# Thread: Extended mean value theorem

1. ## Extended mean value theorem

So the first bit of the question gives you the approximation...

$\displaystyle f(a+h)\approx f(a)+f^{(1)}(a)h+\frac{f^{(2)}(a)h^2}{2!}+\frac{f^ {(3)}(a)h^3}{3!}+\frac{f^{(4)}(a)h^4}{4!}$ with $\displaystyle f(x)=e^x$ and $\displaystyle a=0$

...to find the approximate value of $\displaystyle e^1$, which I've done.

The the second part is...

The Extended Mean Value Theorem says that for fixed $\displaystyle f$, $\displaystyle a$ and $\displaystyle h$, there is a $\displaystyle \theta$ in the range $\displaystyle 0\leq\theta\leq1$, such that

$\displaystyle f(a+h)=$$\displaystyle f(a)+f^{(1)}(a)h+\frac{f^{(2)}(a)h^2}{2!}+\frac{f^ {(3)}(a)h^3}{3!}+\frac{f^{(4)}(a)h^4}{4!}+\frac{f^ {(5)}(a+\theta h)h^5}{5!} Use this to show that for some \displaystyle \theta ' with \displaystyle 0\leq\theta '\leq1 we have \displaystyle 4!e^1=65+\frac{3\theta '}{5} ...which I think I've managed okay, but it's this next bit that I'm stuck on... Deduce more generally that \displaystyle \color{red}n!e^1=N_n+\frac{3\theta_n}{(n+1)} ...for some integers \displaystyle \color{red}N_n and numbers \displaystyle \color{red}\theta_n where \displaystyle \color{red}0\leq\theta_n\leq1. Can anyone help? I just can't get my head around it. 2. Originally Posted by chella182 So the first bit of the question gives you the approximation... \displaystyle f(a+h)\approx f(a)+f^{(1)}(a)h+\frac{f^{(2)}(a)h^2}{2!}+\frac{f^ {(3)}(a)h^3}{3!}+\frac{f^{(4)}(a)h^4}{4!} with \displaystyle f(x)=e^x and \displaystyle a=0 ...to find the approximate value of \displaystyle e^1, which I've done. The the second part is... The Extended Mean Value Theorem says that for fixed \displaystyle f, \displaystyle a and \displaystyle h, there is a \displaystyle \theta in the range \displaystyle 0\leq\theta\leq1, such that \displaystyle f(a+h)=$$\displaystyle f(a)+f^{(1)}(a)h+\frac{f^{(2)}(a)h^2}{2!}+\frac{f^ {(3)}(a)h^3}{3!}+\frac{f^{(4)}(a)h^4}{4!}+\frac{f^ {(5)}(a+\theta h)h^5}{5!}$

Use this to show that for some $\displaystyle \theta '$ with $\displaystyle 0\leq\theta '\leq1$ we have

$\displaystyle 4!e^1=65+\frac{3\theta '}{5}$

...which I think I've managed okay, but it's this next bit that I'm stuck on...

Deduce more generally that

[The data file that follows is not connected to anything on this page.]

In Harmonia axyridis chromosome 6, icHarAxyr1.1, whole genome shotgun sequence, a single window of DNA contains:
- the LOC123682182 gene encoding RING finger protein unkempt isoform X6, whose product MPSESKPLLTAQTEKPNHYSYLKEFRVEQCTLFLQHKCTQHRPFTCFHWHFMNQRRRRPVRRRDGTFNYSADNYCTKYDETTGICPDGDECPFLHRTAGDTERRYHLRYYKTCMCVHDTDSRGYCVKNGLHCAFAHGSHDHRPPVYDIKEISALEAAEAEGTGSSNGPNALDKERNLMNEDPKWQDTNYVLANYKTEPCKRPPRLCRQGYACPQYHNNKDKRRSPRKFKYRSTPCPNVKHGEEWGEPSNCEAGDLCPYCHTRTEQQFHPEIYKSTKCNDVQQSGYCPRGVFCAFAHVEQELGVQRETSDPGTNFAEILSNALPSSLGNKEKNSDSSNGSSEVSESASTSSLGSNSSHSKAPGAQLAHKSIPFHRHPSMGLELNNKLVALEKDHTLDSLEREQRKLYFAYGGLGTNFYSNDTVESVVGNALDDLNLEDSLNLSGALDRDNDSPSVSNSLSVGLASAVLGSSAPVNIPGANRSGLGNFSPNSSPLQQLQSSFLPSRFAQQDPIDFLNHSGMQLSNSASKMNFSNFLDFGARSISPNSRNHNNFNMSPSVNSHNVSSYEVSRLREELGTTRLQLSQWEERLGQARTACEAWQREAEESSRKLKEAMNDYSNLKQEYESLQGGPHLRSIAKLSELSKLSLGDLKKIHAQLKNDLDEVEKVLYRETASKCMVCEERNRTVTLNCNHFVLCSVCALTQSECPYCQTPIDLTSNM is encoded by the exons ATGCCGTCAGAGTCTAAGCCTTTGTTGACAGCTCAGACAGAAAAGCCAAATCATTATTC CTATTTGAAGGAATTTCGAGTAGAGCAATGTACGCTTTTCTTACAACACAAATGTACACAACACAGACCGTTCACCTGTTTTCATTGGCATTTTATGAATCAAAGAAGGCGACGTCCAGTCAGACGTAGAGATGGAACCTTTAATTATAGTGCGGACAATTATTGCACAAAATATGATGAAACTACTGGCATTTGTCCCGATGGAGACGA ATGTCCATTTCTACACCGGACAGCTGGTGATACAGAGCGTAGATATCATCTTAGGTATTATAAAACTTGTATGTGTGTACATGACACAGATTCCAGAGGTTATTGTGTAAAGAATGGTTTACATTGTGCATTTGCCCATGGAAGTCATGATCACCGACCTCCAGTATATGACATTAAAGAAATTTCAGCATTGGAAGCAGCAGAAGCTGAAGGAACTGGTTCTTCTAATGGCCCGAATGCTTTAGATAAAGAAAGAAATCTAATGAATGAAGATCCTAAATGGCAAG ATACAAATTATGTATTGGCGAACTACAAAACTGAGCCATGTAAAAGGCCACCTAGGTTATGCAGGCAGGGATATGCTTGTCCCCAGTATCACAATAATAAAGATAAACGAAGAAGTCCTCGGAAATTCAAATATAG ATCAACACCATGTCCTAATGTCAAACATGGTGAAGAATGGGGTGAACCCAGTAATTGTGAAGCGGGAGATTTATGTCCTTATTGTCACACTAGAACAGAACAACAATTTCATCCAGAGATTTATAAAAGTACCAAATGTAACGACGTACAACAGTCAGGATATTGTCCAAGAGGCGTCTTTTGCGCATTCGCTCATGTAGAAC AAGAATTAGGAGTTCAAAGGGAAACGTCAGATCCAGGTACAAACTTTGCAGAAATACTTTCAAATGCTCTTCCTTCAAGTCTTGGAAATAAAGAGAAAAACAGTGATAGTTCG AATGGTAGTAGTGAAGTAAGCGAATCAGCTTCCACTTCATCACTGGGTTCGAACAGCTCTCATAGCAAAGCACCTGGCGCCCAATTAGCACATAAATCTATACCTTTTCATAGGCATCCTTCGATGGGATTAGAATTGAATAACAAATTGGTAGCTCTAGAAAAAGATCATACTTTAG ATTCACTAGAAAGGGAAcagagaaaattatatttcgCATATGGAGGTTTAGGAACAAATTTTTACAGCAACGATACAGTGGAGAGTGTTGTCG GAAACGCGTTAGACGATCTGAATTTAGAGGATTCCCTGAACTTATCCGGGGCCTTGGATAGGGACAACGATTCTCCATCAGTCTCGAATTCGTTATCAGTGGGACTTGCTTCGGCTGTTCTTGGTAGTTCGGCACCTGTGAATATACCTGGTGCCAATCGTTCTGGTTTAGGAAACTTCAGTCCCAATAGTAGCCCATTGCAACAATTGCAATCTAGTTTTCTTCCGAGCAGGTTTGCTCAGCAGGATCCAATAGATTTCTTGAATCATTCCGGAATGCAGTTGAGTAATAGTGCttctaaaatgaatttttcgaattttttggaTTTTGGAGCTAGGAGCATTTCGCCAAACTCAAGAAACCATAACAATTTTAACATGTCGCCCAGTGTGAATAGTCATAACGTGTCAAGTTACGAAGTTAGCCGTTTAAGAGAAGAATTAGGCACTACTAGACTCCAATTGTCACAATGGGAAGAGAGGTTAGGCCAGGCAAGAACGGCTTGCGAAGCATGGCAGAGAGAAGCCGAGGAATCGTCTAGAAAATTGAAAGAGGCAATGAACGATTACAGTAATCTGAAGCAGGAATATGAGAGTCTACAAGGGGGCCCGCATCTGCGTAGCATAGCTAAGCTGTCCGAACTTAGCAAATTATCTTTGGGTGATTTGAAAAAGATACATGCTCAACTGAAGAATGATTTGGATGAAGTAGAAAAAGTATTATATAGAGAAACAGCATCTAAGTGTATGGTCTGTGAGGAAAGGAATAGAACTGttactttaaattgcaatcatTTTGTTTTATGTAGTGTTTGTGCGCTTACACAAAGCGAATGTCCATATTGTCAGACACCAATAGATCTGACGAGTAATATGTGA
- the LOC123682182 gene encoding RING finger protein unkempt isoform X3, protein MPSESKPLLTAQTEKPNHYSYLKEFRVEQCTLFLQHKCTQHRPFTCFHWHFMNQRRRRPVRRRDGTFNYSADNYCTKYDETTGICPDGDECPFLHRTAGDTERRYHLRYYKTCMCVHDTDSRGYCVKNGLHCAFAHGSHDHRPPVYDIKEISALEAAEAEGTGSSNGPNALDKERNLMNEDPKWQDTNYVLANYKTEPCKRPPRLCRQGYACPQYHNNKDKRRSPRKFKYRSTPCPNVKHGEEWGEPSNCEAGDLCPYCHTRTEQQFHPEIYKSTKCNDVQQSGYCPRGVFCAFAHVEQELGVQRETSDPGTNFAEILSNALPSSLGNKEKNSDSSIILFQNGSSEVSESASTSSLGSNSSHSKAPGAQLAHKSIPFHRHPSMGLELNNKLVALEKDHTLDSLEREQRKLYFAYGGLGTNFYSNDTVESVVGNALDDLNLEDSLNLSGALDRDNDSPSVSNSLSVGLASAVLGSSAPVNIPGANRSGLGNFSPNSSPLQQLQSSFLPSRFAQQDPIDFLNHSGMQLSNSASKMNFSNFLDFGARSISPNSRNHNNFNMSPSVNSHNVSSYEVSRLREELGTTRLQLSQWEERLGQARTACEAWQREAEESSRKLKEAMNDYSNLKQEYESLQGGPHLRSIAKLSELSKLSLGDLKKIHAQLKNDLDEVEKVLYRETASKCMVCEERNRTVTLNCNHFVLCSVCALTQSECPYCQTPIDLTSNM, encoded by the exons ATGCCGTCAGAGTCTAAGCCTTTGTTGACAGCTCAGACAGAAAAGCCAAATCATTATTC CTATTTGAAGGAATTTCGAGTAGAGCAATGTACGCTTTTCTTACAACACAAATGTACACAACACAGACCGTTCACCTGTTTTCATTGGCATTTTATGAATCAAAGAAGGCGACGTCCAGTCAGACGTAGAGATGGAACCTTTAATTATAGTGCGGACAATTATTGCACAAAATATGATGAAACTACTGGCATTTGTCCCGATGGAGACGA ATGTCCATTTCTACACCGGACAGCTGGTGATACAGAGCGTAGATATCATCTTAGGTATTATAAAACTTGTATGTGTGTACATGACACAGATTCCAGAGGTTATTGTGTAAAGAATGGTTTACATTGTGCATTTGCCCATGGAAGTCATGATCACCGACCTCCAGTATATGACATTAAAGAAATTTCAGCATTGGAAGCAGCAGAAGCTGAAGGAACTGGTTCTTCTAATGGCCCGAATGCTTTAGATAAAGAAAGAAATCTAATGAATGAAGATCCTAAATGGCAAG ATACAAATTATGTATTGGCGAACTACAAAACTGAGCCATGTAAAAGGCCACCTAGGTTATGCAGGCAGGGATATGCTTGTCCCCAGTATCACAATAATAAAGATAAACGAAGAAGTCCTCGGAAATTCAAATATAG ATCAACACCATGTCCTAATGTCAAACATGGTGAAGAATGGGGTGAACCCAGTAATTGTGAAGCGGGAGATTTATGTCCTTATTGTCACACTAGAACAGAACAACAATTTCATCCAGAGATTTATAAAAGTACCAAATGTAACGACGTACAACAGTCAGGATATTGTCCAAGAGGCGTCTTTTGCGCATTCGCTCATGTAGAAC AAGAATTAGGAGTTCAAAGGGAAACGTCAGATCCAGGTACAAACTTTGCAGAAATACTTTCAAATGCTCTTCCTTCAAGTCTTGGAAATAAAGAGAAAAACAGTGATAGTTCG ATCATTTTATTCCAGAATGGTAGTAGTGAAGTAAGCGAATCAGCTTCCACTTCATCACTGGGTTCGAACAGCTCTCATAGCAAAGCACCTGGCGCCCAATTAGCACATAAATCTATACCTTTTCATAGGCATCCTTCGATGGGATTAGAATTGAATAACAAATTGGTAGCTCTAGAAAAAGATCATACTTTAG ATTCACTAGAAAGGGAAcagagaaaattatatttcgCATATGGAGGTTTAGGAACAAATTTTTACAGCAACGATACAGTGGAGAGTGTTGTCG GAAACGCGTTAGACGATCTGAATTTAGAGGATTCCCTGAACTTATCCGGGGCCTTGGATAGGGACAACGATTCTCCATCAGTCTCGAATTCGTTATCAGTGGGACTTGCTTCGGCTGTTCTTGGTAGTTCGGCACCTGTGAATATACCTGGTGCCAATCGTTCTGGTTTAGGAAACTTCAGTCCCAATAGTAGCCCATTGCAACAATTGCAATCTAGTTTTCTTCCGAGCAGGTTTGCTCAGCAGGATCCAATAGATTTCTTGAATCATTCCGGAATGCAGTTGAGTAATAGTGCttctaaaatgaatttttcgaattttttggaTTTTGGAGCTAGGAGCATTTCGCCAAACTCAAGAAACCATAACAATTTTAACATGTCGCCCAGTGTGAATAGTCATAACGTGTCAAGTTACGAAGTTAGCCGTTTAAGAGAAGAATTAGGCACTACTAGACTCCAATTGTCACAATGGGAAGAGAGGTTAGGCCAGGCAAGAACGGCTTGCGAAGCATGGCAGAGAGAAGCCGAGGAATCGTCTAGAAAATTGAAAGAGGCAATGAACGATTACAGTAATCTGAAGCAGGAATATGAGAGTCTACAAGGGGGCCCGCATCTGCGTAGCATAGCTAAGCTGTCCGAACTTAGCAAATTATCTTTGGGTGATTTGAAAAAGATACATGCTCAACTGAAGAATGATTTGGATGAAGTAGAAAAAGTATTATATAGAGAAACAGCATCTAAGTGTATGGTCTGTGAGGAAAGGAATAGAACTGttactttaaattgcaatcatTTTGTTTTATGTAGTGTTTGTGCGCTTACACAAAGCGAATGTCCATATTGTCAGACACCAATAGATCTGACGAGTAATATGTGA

$\displaystyle \color{red}n!e^1=N_n+\frac{3\theta_n}{(n+1)}$

...for some integers $\displaystyle \color{red}N_n$ and numbers $\displaystyle \color{red}\theta_n$ where $\displaystyle \color{red}0\leq\theta_n\leq1$.

Can anyone help? I just can't get my head around it.
Take $\displaystyle f(x) := \mathrm{e}^x$ and $\displaystyle h=1$: then, because of $\displaystyle f^{(n)}(x)=\mathrm{e}^x$, we get from the above

$\displaystyle \mathrm{e}^1=1+1+\frac{1}{2!}+\frac{1}{3!}+\frac{1 }{4!}+\frac{\mathrm{e}^{\theta}}{5!}$

Multiply this equation by $\displaystyle 4!$ and consider that $\displaystyle 0\leq \theta \leq 1$ implies $\displaystyle \theta' := \mathrm{e}^{\theta}$ satisfies $\displaystyle 1\leq \theta'\leq \mathrm{e}<3$.

Similarly for the more general case...

3. Sorry, I don't understand how you get the equation I'm given in the third bit

4. Originally Posted by chella182
Sorry, I don't understand how you get the equation I'm given in the third bit
Ah, I should have known that. Let me try again: so we have, using the same function, the same a=0 and h=1:

$\displaystyle \mathrm{e}^1=\sum_{k=0}^n\frac{1}{k!}+\frac{\mathr m{e}^{\theta}}{(n+1)!}$
Now, you multiply by $\displaystyle n!$ to get

$\displaystyle n!\cdot \mathrm{e}=\sum_{k=0}^n\frac{n!}{k!}+\frac{\mathrm {e}^{\theta}}{n+1}$
Where clearly all the "fractions" $\displaystyle \frac{n!}{k!}$ are natural numbers and, therefore, $\displaystyle N_n := \sum_{k=0}^n\frac{n!}{k!}$ is a natural number. In addition, we have, as before, that $\displaystyle 1\leq \mathrm{e}^{\theta}\leq 3$.

5. Originally Posted by Failure
Ah, I should have known that. Let me try again: so we have, using the same function, the same a=0 and h=1:

$\displaystyle \mathrm{e}^1=\sum_{k=0}^n\frac{1}{k!}+\frac{\mathr m{e}^{\theta}}{(n+1)!}$
Now, you multiply by $\displaystyle n!$ to get

$\displaystyle n!\cdot \mathrm{e}=\sum_{k=0}^n\frac{n!}{k!}+\frac{\mathrm {e}^{\theta}}{n+1}$
Where clearly all the "fractions" $\displaystyle \frac{n!}{k!}$ are natural numbers and, therefore, $\displaystyle N_n := \sum_{k=0}^n\frac{n!}{k!}$ is a natural number. In addition, we have, as before, that $\displaystyle 1\leq \mathrm{e}^{\theta}\leq 3$.
Cheers
Although I'm not sure I like your "I should've known that" comment

6. Originally Posted by chella182
Cheers
Although I'm not sure I like your "I should've known that" comment
I didn't mean to say that I should have known that you would not understand (whatever specific argument). Instead, what I wanted to say (but failed to communicate clearly) is that I should have known from your original question that you were primarily interested in getting some help for the third part (marked red).
Therefore it was not you who failed (to understand) but me who failed to read your question correctly.

7. Haha fair enough